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Article Ivory Coast: Parliament Adopts Controversial Bill Amending Penal Code

On June 6, 2024, Côte d’Ivoire’s National Assembly adopted a bill amending the penal code to combat terrorism and money laundering. On June 12, the Ivorian Senate also adopted the proposed bill. The president of the republic is expected sign the promulgation of the law.  

While the bill includes provisions that enjoy wide support across the political spectrum, opposition parties have charged that one provision threatens freedom of expression, namely an amendment to article 185 of the Penal Code to punish with imprisonment any person who “appeals to the public with the aim of disapproving of the authority and provoking solidarity with one or more convicts.”

Formerly, article 175 of the 1981 penal code stated it was illegal to provoke solidarity with any person convicted of advocating crimes such as murder, pillage, burning or destroying buildings, theft, or crimes against human rights. The 2024 amendment expands this to include any crime.

The amendment, backed by the Rassemblement des Houphouëtistes pour la Démocratie et la Paix (RHDP), the majority party, has been denounced by the opposition, notably the Parti Democratique de Cote d’Ivoire, Rassemblement Democratique Africain (PDCI), and the Parti des Peuples Africains-Côte d’Ivoire (PPA-CI).

PDCI deputy Me Blessy Chrysostome strongly criticized the bill, calling it a threat to freedom of expression and the right to demonstrate. He added that even as a member of parliament, expressing a critical opinion on any person’s conviction for any crime could make him liable under article 185, infringing freedom of opinion and political expression.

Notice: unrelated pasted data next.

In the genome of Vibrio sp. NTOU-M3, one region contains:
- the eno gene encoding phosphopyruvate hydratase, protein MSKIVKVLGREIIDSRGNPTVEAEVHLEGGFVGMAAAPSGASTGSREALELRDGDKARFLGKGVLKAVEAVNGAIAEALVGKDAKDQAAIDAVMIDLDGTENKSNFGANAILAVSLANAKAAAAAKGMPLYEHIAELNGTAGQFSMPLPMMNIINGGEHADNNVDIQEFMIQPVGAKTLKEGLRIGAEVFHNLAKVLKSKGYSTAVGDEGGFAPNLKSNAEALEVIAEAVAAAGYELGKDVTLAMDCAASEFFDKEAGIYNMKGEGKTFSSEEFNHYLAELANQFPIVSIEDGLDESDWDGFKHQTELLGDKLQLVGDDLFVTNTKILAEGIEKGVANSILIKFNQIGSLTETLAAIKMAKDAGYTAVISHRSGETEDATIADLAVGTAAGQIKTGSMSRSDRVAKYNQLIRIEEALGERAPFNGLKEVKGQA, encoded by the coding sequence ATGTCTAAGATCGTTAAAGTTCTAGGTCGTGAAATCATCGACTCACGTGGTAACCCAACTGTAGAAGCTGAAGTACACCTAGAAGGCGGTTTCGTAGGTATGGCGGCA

Abdulaye Ben Meité, a lawyer and RHDP executive, in support of the law gave an example affirming the majority’s intent:  

Laurent Gbagbo has been sentenced by the Ivorian justice system to a prison term. If today the PPA-CI or individuals launch an appeal to the public with the effect of upsetting the authority, in solidarity with Mr. Laurent Gbagbo, [their actions would] fall under article 185 of the new Ivorian [penal] code. (Translation by author.)

Senator Kouadio Kpli Delphin of the PDCI stated that the revised article 185 “infringes on everyone’s individual freedom.” The PDCI supported an amendment proposed by the PPA-CI to explicitly exclude political, trade union and religious opinions from article 185, but the amendment failed.

Another opposition party, the Front National Démocratique et Réformiste (FNDR), issued a statement calling on citizens to mobilize against the amendment to article 185, arguing it contradicts Côte d’Ivoire’s international human rights commitments, particularly those relating to freedom of expression and peaceful assembly.

In contrast, Meite, the RHDP executive quoted above, stated that article 185 “has existed since 1981” and merely “has been simplified, without changing its substance.” The government’s Minister of Communications, Amadou Coulibali, said regarding the amendment, “[i]n order to bring our penal system into line with our society, where new crimes have emerged, we felt it was important to broaden the notion of apology to include all the crimes we have witnessed since the adoption of the penal code in 1981.” 

Louis Gilbert, Law Library of Congress
June 21, 2024

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